Thursday, Fitch Ratings downgraded Thailand's long-term foreign currency Issuer Default Rating or IDR to 'BBB' from 'BBB+', and the long-term local currency IDR to 'A minus' from 'A'. The firm however revised the outlook on the ratings to stable from negative.
At the same time, Fitch also lowered the short-term foreign currency IDR to 'F3' from 'F2', and the country ceiling to 'BBB+' from 'A minus'.
Fitch said the downgrade in the ratings reflects the worsening of the sovereign worthiness, owing to the inability of successive government to resolve civil unrest, which is threatening to prolong an already extended period of political unrest.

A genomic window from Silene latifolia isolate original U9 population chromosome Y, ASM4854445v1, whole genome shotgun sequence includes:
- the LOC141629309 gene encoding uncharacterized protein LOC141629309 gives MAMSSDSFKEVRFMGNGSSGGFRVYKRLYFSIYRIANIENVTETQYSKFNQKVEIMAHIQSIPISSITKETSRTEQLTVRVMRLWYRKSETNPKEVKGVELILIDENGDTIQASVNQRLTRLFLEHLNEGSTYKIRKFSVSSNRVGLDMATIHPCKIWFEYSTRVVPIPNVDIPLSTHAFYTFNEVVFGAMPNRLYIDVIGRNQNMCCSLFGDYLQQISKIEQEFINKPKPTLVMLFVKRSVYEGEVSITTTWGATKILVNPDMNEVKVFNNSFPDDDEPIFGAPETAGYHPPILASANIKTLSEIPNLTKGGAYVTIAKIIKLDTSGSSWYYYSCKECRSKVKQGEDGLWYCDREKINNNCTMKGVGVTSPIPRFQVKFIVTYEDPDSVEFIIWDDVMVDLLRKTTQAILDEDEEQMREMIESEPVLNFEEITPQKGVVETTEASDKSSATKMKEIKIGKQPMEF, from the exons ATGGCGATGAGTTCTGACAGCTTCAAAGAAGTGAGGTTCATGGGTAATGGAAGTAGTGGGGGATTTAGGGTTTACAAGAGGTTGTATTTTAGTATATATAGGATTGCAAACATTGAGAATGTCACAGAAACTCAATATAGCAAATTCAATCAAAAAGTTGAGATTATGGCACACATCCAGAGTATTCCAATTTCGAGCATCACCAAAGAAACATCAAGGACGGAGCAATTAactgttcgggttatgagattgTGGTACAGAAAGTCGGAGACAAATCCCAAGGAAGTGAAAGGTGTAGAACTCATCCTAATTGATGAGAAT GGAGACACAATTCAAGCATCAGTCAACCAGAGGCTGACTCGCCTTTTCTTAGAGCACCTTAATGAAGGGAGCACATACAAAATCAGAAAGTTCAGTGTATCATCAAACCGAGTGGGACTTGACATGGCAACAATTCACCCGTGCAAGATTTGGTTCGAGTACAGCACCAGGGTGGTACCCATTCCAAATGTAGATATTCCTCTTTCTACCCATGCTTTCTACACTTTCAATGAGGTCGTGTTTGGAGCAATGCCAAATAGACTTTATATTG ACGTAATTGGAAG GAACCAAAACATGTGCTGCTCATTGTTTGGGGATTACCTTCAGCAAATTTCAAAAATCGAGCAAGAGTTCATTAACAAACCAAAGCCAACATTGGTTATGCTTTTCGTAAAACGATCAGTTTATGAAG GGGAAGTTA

Associate Director of Fitch Vincent Ho said, The cumulative effect of repeated episodes of political disorder is a structural weakening of Thai governance, undermining the authority of the state and the credibility of the country's political leadership.
However, on a more positive note, Fitch said Thailand's sovereign ratings were still supported by a sound fiscal position and strong external finances.
The general government balance and debt/GDP ratio have been consistently better than the 'BBB' peer group median in recent years. Net external credit/GDP, including the public and private sectors, is by far the largest of any 'BBB'-rated sovereign and the sovereign's net external credit position exceeds US$90 billion, Fitch said.
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